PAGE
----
What is Irlen Syndrome?
Irlen Syndrome, identified by Helen Irlen in 1983, is a visual perceptual problem that prevents many people from reading and learning efficiently. It is estimated that 12-14% of the general population and 46% of those with specific learning difficulties, including dyslexia, have Irlen Syndrome. It occurs as a result of the brain not processing visual inputs correctly, distorting images, print and, in some rare cases, depth perception.
What is the range of symptoms?
What are Irlen lenses?
The patented Irlen treatment method uses precision tinted filters, worn as glasses, although coloured overlays may be used in the interim. The treatment reduces or eliminates perceptual difficulties and light sensitivity.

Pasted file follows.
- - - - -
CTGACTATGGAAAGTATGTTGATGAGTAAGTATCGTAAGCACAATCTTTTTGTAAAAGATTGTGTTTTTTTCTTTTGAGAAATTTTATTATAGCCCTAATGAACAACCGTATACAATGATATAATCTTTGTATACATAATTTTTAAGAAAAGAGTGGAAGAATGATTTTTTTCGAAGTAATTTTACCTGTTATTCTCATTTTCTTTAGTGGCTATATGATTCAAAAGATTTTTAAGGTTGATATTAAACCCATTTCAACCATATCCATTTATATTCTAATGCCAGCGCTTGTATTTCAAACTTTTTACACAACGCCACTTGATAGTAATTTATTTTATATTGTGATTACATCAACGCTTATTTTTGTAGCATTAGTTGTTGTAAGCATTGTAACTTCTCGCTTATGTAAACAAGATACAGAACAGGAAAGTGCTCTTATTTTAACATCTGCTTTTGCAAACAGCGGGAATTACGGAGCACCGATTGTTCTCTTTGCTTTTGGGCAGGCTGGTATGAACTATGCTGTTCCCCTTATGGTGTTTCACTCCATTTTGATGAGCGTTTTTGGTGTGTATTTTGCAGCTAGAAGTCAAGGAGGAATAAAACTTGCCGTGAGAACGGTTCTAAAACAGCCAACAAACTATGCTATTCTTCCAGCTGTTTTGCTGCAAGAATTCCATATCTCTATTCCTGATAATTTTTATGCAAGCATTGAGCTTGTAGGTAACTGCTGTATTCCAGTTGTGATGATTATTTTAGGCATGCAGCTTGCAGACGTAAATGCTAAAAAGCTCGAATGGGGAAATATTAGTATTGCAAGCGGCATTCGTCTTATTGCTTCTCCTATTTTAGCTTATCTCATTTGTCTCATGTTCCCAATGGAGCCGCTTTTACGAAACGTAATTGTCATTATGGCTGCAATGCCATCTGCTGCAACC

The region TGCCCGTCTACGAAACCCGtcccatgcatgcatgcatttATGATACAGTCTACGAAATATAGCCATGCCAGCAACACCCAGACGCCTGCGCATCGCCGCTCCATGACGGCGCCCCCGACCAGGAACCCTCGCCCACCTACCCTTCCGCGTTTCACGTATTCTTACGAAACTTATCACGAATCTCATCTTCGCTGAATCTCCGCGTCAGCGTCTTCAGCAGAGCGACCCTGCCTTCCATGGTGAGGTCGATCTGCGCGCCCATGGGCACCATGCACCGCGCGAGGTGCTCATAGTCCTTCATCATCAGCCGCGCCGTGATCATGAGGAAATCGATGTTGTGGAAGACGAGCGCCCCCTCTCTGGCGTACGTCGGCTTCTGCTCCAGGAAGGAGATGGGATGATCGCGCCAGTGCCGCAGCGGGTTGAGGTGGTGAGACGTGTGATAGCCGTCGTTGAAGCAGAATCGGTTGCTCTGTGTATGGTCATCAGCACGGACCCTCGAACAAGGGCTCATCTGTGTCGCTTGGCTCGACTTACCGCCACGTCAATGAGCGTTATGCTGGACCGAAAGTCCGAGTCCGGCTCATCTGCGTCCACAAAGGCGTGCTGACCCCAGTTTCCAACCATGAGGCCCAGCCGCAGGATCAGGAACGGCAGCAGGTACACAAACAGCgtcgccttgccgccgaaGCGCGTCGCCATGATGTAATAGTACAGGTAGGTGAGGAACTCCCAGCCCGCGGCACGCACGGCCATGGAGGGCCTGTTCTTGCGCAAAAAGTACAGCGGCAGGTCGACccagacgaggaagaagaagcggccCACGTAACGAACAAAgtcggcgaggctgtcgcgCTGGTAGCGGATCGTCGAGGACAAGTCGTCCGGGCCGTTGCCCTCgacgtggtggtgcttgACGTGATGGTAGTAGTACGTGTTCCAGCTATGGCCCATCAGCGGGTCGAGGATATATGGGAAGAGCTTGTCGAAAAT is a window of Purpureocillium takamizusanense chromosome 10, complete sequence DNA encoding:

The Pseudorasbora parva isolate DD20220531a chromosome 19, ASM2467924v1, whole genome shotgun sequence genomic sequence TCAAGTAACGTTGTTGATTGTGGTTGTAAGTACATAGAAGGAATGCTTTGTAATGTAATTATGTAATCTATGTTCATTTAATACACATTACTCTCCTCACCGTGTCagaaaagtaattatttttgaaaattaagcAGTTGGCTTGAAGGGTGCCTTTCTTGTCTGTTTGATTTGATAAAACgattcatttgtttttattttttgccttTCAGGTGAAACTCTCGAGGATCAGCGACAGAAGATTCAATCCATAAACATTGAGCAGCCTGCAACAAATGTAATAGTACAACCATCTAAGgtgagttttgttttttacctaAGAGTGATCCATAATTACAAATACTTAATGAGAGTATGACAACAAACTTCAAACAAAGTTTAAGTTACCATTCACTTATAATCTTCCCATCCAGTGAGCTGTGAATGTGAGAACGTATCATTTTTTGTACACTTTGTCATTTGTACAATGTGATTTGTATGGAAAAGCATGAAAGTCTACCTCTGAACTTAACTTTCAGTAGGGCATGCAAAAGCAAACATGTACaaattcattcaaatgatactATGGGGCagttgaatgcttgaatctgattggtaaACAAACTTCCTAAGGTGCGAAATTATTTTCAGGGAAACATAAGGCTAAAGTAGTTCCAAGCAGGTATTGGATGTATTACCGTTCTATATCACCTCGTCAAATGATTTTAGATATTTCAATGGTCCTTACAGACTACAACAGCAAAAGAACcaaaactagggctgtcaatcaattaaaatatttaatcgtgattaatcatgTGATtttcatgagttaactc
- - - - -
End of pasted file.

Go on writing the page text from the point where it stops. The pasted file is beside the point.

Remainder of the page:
What evidence is there to support the efficacy of Irlen lenses?
Research at renowned universities has shown that the difficulty may lie in the brain's ability to accurately process visual information in the lateral geniculate nucleus, where a mistiming between fast and slow moving visual information leads to visual difficulties. It has been shown through MRI scans that when an individual with Irlen Syndrome reads without the aid of Irlen lenses, the brain has to work significantly harder to process text. Once the lenses are put on, brain activity is drastically reduced, indicating that the brain is more comfortable and better able to deal with the demands of reading.
What is involved in an assessment?
An intensive diagnostic assessment determines the beneficial filter colour.
The assessment is in two parts:
What results might an individual expect?
Improved reading accuracy
Increased reading speed
Reduced strain and fatigue
Better sports performance